The next day, John and Jake attend Kenny's funeral, where a distraught Laurie Thompson is reunited with her ex-husband. While talking, Laurie implores Jake to reconsider seeking vengeance upon his son's murderers, expressing her disdain by stating that he always wishes to resolve such issues by fighting, which "only makes things worse". Jake goes to visit "Slick", who reveals to Jake that his son was killed because he hustled the Rebels; Jake is astounded and enraged that his son was killed over money.

After failed treaty negotiations, deception, and the rising of neighborhood gang violence, all of the original Rebels - John Bookman, Laurie, Jake, Slick and Bubba - with the help of Kenny's friend Marcus, decide to take justice into their own hands and attack the Rebels. They devise a plan to "lose" a trunk of weapons to the Rebels; when the Rebels tried to use said weapons, the guns malfunctioned and "exploded" in their faces, stunning many Rebels. In another area, Rebels are attempting to escape the battle, but are stopped by a group of community members, armed with bats and other improvised weapons. Eventually, Spyro and Damien fear they may lose the fight, and escape to the old steel mill; Jake and John follow.

After an intense hand-to-hand fight between Jake and Spyro, Spyro is killed. After Spyro is taken down, the leader of a rival gang, Blood, along with a few cohorts, shoots a battered Damien; the leadership of the Rebels is destroyed.

When Jake and John exit the steel mill, the police arrive; John states how "they always show up late." Jake retorts, "I know what you mean."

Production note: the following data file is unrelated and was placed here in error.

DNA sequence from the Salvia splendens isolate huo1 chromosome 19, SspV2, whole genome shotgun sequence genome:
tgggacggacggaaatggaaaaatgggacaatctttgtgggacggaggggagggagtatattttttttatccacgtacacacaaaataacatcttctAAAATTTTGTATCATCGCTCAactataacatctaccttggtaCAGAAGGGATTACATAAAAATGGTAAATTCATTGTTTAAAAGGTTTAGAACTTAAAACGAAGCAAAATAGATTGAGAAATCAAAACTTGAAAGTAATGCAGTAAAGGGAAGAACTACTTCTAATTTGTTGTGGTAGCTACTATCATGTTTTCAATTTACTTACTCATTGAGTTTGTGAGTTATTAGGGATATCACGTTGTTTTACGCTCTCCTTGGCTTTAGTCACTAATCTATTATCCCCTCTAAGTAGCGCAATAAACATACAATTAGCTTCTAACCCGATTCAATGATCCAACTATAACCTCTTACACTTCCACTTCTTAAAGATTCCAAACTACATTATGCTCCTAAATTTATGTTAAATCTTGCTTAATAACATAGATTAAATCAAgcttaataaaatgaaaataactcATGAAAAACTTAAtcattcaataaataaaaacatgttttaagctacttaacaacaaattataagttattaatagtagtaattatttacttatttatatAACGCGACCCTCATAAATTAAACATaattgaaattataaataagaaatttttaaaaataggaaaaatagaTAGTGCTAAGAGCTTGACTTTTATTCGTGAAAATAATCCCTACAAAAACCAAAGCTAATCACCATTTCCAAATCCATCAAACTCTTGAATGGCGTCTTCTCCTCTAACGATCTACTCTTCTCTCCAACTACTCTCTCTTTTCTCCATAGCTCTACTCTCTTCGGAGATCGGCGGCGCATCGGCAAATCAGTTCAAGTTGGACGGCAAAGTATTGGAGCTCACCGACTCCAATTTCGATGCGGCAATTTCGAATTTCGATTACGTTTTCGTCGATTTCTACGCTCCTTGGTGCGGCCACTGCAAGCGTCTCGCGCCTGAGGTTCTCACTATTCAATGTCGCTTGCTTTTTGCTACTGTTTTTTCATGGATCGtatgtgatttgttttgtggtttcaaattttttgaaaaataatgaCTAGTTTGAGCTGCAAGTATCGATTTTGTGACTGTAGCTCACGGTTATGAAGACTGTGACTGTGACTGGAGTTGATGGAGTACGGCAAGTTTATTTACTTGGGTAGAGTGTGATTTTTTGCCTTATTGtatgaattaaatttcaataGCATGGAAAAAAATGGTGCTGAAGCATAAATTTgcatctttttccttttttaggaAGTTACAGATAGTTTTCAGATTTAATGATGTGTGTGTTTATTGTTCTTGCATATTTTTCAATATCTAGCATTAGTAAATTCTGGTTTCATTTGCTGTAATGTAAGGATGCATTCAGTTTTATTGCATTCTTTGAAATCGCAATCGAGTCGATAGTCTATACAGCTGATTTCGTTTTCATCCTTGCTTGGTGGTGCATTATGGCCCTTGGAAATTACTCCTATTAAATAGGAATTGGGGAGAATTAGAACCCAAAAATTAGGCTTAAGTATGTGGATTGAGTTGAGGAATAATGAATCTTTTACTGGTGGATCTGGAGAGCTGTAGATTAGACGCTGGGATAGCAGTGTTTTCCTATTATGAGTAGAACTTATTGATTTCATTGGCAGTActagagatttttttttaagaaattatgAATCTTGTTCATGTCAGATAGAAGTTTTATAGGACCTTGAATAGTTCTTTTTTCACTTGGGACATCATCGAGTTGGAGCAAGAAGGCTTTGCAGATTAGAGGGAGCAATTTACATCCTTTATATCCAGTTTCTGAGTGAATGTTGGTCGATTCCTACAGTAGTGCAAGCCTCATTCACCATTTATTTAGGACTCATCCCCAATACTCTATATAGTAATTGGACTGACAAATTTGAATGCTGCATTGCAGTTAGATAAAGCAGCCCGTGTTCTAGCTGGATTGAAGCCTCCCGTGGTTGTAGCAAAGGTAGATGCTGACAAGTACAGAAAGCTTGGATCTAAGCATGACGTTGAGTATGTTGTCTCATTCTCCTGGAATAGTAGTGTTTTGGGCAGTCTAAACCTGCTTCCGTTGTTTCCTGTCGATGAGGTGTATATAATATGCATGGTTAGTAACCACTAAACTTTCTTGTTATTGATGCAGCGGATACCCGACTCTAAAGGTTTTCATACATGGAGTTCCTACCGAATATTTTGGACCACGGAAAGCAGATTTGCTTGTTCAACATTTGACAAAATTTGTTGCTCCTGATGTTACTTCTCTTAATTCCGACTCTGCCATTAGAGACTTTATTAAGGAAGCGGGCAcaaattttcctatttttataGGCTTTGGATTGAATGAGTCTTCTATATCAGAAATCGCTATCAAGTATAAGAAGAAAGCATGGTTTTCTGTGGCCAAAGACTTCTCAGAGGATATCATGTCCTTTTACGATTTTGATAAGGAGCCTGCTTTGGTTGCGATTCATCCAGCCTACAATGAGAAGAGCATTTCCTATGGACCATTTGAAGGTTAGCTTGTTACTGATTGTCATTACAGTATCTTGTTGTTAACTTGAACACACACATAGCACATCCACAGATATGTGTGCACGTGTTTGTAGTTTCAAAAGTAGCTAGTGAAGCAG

(On the laserdisc commentary track, Williamson said he was planning a sequel, but it was never made.)

Cast[edit]

Reception[edit]

The film had mixed reviews.[5][6][7] The film holds a 50% rating on Rotten Tomatoes based on 14 reviews.[8]

Box office[edit]

The movie debuted at the US box office at No.9.[9]

Soundtrack[edit]

A soundtrack containing hip hop and R&B music was released on April 30, 1996 by Noo Trybe Records. It peaked at #41 on the Billboard 200 and #8 on the Top R&B/Hip-Hop Albums.

References[edit]

  1. ^ Patrick McGilligan, "Larry Cohen: Manic Energy", Backstory 4: Interviews with Hollywood Screenwriters of the 1970s and 1980s, Uni of California, 2006 p 64
  2. ^ Boyd, Todd (1996-06-09). "Listen to Their Rap". The Los Angeles Times. Retrieved 2011-01-30. 
  3. ^ Dretzka, Gary (1996-05-12). "RECLAIMING THEIR TURF IN `ORIGINAL GANGSTAS,' FRED WILLIAMSON REUNITES A CAST OF FORMER `BLAXPLOITATION' ACTORS AND HOPES TO WIN BACK AN ESTRANGED AUDIENCE". Chicago Tribune. Retrieved 2011-01-29. 
  4. ^ "Some Super Grown-ups Righteously Take Back The Streets - Philly.com". Retrieved 2014-01-11. 
  5. ^ "Return Of The Washed-up - Philly.com". Retrieved 2014-01-11. 
  6. ^ Thomas, Kevin (1996-05-11). "'In 'Original Gangstas,' the Rough Stuff Is Still the Lure Movies". The Los Angeles Times. Retrieved 2011-01-30. 
  7. ^ Van Gelder, Lawrence (1996-05-11). "FILM REVIEW;Middle-Aged Vigilantes: The Gang Has Grown Up". The New York Times. Retrieved 2011-01-30. 
  8. ^ rottentomatoes.com, "Original Gangstas". Accessed July 21, 2013.
  9. ^ Brennan, Judy (1996-05-13). "'Twister' Blows Rivals Away; Box office: The tornado thriller pulled in an estimated $37.5 million, the seventh-biggest opening in history, and left blue skies instead of clouds for Warner Bros. and Universal.". The Los Angeles Times. Retrieved 2011-01-30. 

External links[edit]

Original Gangstas at the Internet Movie Database